Local Election Hustings

Petersfield Hustings Sunday 25th & Monday 26th April 2021 – Call for Questions!

Graphic of ballot box with voting slip about to be inserted

There will be two zoom-based Petersfield Hustings, held on:

Those who live, work, volunteer or study in the Petersfield County Division and the Petersfield City Council Ward, are now warmly encouraged to send questions for the candidates standing for election, via email to petersfield.hustings@gmail.com


For full information on the four elections in the fifth month on the sixth day see Elections 4-5-6… and do check that you are registered to vote.

The government has confirmed that all EU citizens who are registered to vote in the UK will be able to vote and stand for election at these polls. For further details see Elections in 2021 on the Cambridge City Council website here.


Not sure if you live in Petersfield? It’s complicated. The Petersfield County Division and the City Council Ward are not coterminous. They are mainly the same, but differ around the edges. The map shown here originally, was for the City Council (only) up to the date of the election.

Click on the map to visit the City Council’s Ward Boundary Review page, and map.
Click on the map to visit the County Council’s My Cambridgeshire page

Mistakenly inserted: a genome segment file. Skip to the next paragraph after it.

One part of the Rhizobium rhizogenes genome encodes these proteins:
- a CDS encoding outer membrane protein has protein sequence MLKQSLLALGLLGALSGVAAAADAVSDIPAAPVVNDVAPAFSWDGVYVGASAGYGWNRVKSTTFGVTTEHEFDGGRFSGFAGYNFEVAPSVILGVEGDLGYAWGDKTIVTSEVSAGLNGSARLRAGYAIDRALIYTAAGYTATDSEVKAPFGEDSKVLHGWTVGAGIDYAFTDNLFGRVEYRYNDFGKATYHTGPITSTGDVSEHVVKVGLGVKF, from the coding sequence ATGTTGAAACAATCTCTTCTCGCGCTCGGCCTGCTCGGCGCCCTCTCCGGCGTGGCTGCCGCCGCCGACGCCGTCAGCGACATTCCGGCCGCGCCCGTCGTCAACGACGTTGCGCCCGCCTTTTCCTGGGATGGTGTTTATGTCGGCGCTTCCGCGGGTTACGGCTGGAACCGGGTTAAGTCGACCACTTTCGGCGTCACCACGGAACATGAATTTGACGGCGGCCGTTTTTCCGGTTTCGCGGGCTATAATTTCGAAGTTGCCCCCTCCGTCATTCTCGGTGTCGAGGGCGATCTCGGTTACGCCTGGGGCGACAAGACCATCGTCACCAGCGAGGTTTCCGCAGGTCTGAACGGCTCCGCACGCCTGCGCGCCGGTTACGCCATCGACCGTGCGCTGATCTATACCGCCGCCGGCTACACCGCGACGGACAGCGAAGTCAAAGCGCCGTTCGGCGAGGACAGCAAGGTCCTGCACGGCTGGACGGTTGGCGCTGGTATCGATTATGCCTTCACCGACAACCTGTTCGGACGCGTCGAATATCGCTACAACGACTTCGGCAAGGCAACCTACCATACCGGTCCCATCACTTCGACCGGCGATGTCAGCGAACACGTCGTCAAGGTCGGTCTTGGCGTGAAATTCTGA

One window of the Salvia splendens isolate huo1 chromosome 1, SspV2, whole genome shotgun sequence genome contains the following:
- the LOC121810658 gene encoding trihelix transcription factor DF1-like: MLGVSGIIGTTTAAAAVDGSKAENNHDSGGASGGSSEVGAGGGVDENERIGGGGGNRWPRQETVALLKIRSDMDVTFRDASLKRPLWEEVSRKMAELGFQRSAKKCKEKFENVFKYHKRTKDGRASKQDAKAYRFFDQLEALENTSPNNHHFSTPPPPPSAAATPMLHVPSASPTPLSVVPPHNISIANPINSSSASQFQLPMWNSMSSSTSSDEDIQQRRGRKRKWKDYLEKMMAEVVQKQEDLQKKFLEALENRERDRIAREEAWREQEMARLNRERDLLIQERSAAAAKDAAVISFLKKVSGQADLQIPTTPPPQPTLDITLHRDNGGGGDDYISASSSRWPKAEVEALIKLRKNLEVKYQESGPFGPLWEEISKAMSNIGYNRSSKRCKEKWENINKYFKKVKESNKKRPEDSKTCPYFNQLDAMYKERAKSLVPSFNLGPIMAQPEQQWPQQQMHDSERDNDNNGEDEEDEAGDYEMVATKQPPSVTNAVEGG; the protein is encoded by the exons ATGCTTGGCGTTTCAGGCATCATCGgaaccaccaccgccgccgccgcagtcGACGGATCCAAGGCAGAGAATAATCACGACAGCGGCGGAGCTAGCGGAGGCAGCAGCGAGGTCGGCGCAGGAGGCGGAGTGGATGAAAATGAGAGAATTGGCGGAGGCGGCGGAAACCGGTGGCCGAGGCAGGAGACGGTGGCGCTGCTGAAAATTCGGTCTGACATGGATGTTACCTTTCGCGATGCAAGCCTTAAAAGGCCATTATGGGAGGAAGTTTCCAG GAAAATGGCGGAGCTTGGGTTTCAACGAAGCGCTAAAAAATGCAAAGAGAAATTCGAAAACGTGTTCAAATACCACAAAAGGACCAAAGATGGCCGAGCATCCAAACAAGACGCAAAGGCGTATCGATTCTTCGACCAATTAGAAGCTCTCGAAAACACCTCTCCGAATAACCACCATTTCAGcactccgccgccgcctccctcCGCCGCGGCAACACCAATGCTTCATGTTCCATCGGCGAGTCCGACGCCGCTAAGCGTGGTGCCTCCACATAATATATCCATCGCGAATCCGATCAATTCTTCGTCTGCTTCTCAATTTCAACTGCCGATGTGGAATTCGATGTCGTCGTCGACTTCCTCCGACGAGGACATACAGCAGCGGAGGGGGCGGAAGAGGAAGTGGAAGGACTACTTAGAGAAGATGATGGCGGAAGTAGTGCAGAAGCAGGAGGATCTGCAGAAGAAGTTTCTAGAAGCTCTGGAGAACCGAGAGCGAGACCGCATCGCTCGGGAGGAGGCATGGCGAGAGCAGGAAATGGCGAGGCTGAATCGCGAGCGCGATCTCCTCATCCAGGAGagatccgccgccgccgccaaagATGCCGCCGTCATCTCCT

In order to generate the map, you will need to select the My Maps tab, then open the ‘Council and Democracy’ menu in the sidebar.


Those who live, work, volunteer or study in the Petersfield County Division and the Petersfield City Council Ward, are now warmly encouraged to send questions for the candidates standing for election, via email to petersfield.hustings@gmail.com

Similar questions will be merged & all questions will be edited to 50 words maximum. Issues will be ranked by their importance, interest to Petersfield ward and frequency of submission. 

The Petersfield Hustings website will offer: 

  •  Answers from the candidates to 6 introductory questions 
  •  Zoom details & instructions – plus Hustings procedures
  •  Hustings questions (incl. any that don’t fit into Hustings time)
  • Answers from the candidates to these extra questions 
  • Links to recordings of both live Hustings      

Questions for the County Hustings are encouraged on these public services:

  • adoption & fostering
  • care for  the vulnerable & elderly
  • education
  • libraries 
  • policing matters
  • parking issues
  • pavements & potholes
  • roads and traffic management
  • large-scale strategic planning
  • street lighting

Questions for the City Hustings are encouraged on these public services:

  • benefits
  • bins/recycling
  • City centre & Market Square
  • community centres/events
  • graffiti & litter
  • homelessness & housing
  • parks & open spaces
  • local planning